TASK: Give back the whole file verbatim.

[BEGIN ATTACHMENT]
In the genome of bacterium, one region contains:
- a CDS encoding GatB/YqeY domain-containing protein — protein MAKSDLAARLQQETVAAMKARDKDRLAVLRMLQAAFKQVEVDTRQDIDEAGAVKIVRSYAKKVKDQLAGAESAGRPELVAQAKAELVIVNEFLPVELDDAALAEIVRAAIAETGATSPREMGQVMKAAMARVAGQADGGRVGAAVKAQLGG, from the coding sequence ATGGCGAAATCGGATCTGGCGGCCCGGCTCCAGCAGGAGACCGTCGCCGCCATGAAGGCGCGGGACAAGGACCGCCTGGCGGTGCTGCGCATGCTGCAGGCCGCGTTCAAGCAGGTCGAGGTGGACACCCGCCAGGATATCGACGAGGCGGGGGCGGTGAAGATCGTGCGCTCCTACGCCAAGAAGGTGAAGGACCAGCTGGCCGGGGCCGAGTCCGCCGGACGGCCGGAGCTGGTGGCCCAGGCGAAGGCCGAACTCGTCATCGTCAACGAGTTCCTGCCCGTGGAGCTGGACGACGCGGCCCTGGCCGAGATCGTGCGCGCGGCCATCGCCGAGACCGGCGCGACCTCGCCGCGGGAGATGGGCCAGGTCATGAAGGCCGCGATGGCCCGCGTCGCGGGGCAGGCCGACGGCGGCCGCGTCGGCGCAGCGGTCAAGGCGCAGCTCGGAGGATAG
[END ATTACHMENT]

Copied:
In the genome of bacterium, one region contains:
- a CDS encoding GatB/YqeY domain-containing protein — protein MAKSDLAARLQQETVAAMKARDKDRLAVLRMLQAAFKQVEVDTRQDIDEAGAVKIVRSYAKKVKDQLAGAESAGRPELVAQAKAELVIVNEFLPVELDDAALAEIVRAAIAETGATSPREMGQVMKAAMARVAGQADGGRVGAAVKAQLGG, from the coding sequence ATGGCGAAATCGGATCTGGCGGCCCGGCTCCAGCAGGAGACCGTCGCCGCCATGAAGGCGCGGGACAAGGACCGCCTGGCGGTGCTGCGCATGCTGCAGGCCGCGTTCAAGCAGGTCGAGGTGGACACCCGCCAGGATATCGACGAGGCGGGGGCGGTGAAGATCGTGCGCTCCTACGCCAAGAAGGTGAAGGACCAGCTGGCCGGGGCCGAGTCCGCCGGACGGCCGGAGCTGGTGGCCCAGGCGAAGGCCGAACTCGTCATCGTCAACGAGTTCCTGCCCGTGGAGCTGGACGACGCGGCCCTGGCCGAGATCGTGCGCGCGGCCATCGCCGAGACCGGCGCGACCTCGCCGCGGGAGATGGGCCAGGTCATGAAGGCCGCGATGGCCCGCGTCGCGGGGCAGGCCGACGGCGGCCGCGTCGGCGCAGCGGTCAAGGCGCAGCTCGGAGGATAG